“The amazing thing is that every atom in your body came from a star that exploded. And, the atoms in your left hand probably came from a different star than your right hand. It really is the most poetic thing I know about physics: You are all stardust. You couldn’t be here if stars hadn’t exploded, because the elements - the carbon, nitrogen, oxygen, iron, all the things that matter for evolution - weren’t created at the beginning of time. They were created in the nuclear furnaces of stars, and the only way they could get into your body is if those stars were kind enough to explode. So, forget Jesus. The stars died so that you could be here today.” Lawrence M. Krauss

[Roman fresco, Boscoreale]

Dating Frescos Using Red Oxide

Waxing poetic for a moment, iron oxide communicates its cosmic origin to us quite clearly. According to Victoria Finlay, "scientists in Italy have found a new technique for dating frescos almost to the year they were painted, simply by examining the red paint.

"'Red ochre contains iron, and the iron molecules act like compass needles explained Professor Giaconio Chiari of the Department of Minerological and Petrological Sciences at the University of Turin.

"He said that in the few minutes between daubing red ochre on to wet clay, and the time it dries, the molecules realign themselves towards the direction of magnetic north.

"'And if you don't move the walls then that is how they stay/ Professor Chiari said. Magnetic north changes every year - it can fluctuate over a range of 18 degrees, so you can learn when the fresco was painted from the direction in which the red ochre is pointing. This can lead to curious artistic discoveries: at the Vatican Library, for example, there were three frescos which were believed to have been painted in 1585, 1621 and 1660. The scientists took tiny samples from the borders to see whether they could test their theory. 'We couldn't understand the results. All the ochre was pointing the same way and it wasn't in any of the ways we were expecting,' Professor Chiari said.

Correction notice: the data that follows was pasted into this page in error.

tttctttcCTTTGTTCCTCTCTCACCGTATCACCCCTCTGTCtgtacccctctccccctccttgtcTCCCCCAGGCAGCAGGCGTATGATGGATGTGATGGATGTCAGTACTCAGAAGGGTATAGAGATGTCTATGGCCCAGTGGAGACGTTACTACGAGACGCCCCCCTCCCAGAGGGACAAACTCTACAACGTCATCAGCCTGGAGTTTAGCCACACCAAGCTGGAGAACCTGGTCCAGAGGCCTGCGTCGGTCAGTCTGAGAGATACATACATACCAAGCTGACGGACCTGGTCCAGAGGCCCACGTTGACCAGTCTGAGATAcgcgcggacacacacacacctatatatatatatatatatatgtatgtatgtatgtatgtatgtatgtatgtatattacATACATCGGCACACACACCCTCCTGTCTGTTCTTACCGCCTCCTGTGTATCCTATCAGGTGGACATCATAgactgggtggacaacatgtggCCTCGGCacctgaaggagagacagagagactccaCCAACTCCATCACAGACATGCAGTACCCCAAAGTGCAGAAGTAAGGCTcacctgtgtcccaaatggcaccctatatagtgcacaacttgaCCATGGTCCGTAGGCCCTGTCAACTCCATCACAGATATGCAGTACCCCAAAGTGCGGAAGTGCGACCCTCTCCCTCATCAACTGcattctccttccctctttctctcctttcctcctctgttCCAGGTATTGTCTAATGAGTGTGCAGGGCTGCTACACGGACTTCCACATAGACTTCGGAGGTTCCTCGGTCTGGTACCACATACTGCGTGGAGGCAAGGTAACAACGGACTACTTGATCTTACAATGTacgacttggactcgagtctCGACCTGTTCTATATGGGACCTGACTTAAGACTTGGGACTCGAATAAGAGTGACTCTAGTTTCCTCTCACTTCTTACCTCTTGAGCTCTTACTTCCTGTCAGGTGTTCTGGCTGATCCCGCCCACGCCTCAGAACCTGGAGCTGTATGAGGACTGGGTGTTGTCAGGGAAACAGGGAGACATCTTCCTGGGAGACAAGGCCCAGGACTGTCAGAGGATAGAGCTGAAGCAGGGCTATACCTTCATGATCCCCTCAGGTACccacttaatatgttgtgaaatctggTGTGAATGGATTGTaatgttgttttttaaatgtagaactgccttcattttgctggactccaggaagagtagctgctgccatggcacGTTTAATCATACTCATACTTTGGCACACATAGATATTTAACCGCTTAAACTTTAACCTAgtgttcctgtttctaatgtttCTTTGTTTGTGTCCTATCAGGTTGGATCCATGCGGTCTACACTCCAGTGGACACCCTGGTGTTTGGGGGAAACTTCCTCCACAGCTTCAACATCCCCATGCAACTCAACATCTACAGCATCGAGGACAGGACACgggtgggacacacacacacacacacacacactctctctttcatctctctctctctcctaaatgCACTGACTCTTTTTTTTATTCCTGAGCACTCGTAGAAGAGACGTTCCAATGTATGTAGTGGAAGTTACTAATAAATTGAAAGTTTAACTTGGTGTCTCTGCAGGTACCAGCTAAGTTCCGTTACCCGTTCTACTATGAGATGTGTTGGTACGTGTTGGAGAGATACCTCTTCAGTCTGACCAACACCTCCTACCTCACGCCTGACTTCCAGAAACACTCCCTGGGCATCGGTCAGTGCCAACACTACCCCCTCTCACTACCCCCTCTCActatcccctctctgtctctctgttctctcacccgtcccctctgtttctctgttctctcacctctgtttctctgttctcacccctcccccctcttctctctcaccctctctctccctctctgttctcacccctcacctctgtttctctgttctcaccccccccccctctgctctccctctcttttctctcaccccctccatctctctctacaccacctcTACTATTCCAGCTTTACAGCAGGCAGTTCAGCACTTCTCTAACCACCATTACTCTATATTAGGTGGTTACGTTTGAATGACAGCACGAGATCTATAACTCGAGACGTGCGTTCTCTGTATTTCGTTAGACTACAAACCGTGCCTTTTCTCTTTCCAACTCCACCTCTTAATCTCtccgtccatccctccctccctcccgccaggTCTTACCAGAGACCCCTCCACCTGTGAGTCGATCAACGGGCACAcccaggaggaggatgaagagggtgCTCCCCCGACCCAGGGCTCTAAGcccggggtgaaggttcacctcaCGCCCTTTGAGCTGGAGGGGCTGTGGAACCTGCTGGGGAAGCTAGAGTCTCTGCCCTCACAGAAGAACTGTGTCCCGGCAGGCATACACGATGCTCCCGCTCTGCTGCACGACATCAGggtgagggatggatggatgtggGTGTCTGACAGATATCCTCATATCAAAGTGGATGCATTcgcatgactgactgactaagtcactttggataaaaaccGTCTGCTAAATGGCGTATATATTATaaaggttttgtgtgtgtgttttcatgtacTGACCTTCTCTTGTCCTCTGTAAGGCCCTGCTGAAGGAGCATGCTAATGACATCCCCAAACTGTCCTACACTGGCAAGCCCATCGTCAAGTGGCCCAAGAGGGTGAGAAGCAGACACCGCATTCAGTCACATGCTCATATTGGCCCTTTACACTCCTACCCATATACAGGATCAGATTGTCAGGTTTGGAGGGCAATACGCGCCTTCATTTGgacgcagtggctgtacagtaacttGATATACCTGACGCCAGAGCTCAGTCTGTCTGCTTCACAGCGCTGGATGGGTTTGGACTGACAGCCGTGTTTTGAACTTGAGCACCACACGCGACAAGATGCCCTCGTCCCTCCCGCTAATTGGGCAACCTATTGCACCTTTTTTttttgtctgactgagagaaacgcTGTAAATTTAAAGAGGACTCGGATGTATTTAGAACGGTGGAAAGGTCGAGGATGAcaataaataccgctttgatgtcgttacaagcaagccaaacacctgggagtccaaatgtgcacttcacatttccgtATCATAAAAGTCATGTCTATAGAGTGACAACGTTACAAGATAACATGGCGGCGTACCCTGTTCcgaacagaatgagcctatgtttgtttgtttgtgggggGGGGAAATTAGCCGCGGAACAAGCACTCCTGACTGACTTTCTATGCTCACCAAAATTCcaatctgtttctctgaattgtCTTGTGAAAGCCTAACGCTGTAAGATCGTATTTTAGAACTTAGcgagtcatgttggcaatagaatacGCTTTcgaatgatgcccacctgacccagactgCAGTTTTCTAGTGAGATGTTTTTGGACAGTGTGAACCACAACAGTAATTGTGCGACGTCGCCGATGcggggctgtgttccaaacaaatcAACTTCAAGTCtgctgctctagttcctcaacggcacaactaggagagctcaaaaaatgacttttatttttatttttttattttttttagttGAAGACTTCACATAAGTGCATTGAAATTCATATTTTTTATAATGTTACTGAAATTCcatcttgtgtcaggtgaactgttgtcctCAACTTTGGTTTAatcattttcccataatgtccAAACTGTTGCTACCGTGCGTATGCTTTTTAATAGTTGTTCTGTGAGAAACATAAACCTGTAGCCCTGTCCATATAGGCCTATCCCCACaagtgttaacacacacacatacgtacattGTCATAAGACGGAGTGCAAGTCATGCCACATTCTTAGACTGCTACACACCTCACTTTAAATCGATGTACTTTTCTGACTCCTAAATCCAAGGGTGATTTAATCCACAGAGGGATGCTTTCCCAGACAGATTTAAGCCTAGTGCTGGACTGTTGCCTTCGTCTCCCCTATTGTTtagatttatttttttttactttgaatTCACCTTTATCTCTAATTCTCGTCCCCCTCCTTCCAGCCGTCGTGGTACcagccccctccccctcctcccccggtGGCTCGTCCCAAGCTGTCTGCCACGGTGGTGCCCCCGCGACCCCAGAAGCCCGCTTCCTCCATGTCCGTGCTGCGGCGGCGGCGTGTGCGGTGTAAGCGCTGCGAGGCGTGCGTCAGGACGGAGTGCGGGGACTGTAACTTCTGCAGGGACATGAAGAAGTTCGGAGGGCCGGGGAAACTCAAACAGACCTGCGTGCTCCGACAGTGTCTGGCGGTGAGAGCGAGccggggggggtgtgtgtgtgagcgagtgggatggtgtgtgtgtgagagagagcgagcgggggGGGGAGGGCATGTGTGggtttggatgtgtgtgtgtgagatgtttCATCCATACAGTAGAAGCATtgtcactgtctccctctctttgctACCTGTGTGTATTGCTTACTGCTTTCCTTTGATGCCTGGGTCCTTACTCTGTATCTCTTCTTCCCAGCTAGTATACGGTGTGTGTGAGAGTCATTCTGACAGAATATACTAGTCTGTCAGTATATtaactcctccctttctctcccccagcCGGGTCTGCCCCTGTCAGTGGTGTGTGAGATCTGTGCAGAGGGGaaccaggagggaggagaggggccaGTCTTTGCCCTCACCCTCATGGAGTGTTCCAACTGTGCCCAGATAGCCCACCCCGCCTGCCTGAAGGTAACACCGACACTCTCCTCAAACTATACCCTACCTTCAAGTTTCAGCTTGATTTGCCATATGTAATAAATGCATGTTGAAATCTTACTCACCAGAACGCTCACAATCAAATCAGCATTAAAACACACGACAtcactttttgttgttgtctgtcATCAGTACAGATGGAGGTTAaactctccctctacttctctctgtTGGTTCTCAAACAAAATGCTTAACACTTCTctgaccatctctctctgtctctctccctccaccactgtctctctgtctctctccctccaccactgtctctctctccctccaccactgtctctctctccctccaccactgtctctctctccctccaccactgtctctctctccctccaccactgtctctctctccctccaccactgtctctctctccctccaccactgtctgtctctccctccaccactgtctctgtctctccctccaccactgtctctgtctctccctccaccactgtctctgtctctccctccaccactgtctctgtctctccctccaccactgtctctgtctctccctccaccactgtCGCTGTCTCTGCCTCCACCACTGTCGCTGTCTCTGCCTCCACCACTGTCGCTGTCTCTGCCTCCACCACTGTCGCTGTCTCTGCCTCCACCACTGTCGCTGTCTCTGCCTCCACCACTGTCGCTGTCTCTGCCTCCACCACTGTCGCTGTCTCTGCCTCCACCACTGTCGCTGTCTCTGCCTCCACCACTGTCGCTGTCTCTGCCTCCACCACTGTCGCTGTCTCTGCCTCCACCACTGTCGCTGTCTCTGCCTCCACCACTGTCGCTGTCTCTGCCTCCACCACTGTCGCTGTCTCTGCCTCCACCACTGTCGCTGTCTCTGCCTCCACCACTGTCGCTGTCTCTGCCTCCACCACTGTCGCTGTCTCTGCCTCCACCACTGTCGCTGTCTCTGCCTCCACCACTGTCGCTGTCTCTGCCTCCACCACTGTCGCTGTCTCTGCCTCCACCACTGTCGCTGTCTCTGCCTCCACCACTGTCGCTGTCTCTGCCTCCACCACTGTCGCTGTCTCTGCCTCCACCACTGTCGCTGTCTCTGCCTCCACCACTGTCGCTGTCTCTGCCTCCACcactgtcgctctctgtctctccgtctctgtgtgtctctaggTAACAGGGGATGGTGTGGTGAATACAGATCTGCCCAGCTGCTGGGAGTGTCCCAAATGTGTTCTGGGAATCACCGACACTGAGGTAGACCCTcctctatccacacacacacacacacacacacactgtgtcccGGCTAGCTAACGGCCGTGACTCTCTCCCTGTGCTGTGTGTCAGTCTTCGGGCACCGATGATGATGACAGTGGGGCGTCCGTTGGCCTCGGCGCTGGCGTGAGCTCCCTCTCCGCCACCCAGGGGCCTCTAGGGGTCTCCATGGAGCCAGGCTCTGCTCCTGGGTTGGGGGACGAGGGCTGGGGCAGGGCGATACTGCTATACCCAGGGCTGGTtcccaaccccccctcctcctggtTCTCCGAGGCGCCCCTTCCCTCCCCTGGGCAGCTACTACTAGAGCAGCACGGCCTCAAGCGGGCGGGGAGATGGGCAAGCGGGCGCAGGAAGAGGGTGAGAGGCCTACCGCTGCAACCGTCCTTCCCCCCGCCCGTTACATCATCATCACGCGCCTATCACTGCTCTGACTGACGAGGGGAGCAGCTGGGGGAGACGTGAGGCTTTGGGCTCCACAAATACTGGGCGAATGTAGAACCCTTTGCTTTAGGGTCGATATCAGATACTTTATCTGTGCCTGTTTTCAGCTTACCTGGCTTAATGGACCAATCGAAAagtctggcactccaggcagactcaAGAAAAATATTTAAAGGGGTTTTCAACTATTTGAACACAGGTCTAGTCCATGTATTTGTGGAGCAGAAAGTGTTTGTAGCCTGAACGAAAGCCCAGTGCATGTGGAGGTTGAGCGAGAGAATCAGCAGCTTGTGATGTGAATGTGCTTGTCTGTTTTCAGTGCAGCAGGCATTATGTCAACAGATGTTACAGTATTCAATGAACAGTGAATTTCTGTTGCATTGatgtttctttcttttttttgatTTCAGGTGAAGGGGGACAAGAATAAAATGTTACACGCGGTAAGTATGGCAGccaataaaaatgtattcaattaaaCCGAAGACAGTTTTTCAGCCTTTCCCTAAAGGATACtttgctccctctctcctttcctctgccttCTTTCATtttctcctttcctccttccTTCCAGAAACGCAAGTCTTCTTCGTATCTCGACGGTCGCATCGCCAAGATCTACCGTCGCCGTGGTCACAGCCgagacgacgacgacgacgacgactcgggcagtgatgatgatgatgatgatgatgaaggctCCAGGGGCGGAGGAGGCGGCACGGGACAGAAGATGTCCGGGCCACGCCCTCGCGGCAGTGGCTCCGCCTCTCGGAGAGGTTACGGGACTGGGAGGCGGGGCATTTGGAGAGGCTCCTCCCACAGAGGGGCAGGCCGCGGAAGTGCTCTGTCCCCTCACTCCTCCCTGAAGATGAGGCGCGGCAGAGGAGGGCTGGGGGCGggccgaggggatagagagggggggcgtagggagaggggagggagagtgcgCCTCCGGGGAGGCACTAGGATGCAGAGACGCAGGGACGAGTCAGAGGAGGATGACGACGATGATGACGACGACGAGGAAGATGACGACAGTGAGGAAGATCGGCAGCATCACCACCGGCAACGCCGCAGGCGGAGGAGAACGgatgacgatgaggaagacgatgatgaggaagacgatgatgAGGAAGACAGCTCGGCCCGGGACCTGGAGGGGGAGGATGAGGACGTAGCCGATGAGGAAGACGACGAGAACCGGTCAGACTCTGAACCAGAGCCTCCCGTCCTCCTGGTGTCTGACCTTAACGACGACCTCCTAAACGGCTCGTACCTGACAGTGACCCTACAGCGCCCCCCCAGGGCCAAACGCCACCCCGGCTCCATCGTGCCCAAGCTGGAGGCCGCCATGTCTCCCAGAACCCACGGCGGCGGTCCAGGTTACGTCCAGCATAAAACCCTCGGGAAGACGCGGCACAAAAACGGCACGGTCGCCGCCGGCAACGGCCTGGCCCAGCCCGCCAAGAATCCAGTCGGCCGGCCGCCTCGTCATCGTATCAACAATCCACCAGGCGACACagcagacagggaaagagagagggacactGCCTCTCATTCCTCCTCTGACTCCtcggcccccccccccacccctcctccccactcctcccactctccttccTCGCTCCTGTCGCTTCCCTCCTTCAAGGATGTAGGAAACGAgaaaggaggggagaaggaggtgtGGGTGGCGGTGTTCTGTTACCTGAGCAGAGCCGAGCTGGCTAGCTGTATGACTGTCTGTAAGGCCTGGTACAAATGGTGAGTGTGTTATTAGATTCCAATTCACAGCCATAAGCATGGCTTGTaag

"And then they did more tests and realised the truth: the frescos were original, but all the borders had been repainted in 1870. Magnetic north is very erratic, though, Professor Chiari added. (So we can do it both ways: we sometimes use frescos - if we know when they were painted - to tell us where magnetic north was that year.' "

Himba women, Tony McNicol photographer
"He was not aware of the technique being used to date bodies that had been painted in red ochre - as has been a funerary custom in Australia, Africa, America and Europe for thousands of years. Partly because nobody could be sure whether the body had been moved after the ochre had dried and partly because the burials had happened too far in the past. 'You can't go too far back because we don't know so much about magnetic north thousands of years ago.'"

Vulcanologists have even reported iron-rich rocks twisting to line up their poles with our magnetic field. I love the idea of them lining up as if answering some sort of intergalactic call, facing north at the aurora that signal the portal for interstellar winds carrying plasma and particles from exploding supernovae.

Regarding the whole 'painter as alchemist' thing: Considering the galactic origins of the artist's materials and the subsequent and often excruciating "art" that comes of it, the only question is: Is it still considered alchemy if you turn gold into crap?